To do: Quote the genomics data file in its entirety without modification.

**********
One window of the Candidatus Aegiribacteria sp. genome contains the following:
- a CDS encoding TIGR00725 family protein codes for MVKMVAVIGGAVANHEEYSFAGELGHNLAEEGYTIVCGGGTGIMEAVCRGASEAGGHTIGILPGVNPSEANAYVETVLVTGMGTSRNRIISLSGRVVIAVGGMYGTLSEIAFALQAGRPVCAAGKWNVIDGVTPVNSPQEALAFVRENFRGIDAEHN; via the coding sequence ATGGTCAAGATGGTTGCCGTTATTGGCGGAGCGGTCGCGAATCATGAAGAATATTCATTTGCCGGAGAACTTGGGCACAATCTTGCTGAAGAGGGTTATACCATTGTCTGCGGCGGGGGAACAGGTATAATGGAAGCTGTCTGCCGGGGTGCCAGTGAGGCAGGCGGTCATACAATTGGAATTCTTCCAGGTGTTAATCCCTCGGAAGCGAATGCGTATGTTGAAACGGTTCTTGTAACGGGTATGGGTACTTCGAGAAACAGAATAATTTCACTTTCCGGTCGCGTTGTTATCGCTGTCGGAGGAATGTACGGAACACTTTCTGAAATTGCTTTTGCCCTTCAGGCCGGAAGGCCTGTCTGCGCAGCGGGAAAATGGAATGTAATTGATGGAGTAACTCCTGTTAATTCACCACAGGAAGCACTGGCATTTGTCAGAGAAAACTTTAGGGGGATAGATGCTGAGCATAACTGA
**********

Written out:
One window of the Candidatus Aegiribacteria sp. genome contains the following:
- a CDS encoding TIGR00725 family protein codes for MVKMVAVIGGAVANHEEYSFAGELGHNLAEEGYTIVCGGGTGIMEAVCRGASEAGGHTIGILPGVNPSEANAYVETVLVTGMGTSRNRIISLSGRVVIAVGGMYGTLSEIAFALQAGRPVCAAGKWNVIDGVTPVNSPQEALAFVRENFRGIDAEHN; via the coding sequence ATGGTCAAGATGGTTGCCGTTATTGGCGGAGCGGTCGCGAATCATGAAGAATATTCATTTGCCGGAGAACTTGGGCACAATCTTGCTGAAGAGGGTTATACCATTGTCTGCGGCGGGGGAACAGGTATAATGGAAGCTGTCTGCCGGGGTGCCAGTGAGGCAGGCGGTCATACAATTGGAATTCTTCCAGGTGTTAATCCCTCGGAAGCGAATGCGTATGTTGAAACGGTTCTTGTAACGGGTATGGGTACTTCGAGAAACAGAATAATTTCACTTTCCGGTCGCGTTGTTATCGCTGTCGGAGGAATGTACGGAACACTTTCTGAAATTGCTTTTGCCCTTCAGGCCGGAAGGCCTGTCTGCGCAGCGGGAAAATGGAATGTAATTGATGGAGTAACTCCTGTTAATTCACCACAGGAAGCACTGGCATTTGTCAGAGAAAACTTTAGGGGGATAGATGCTGAGCATAACTGA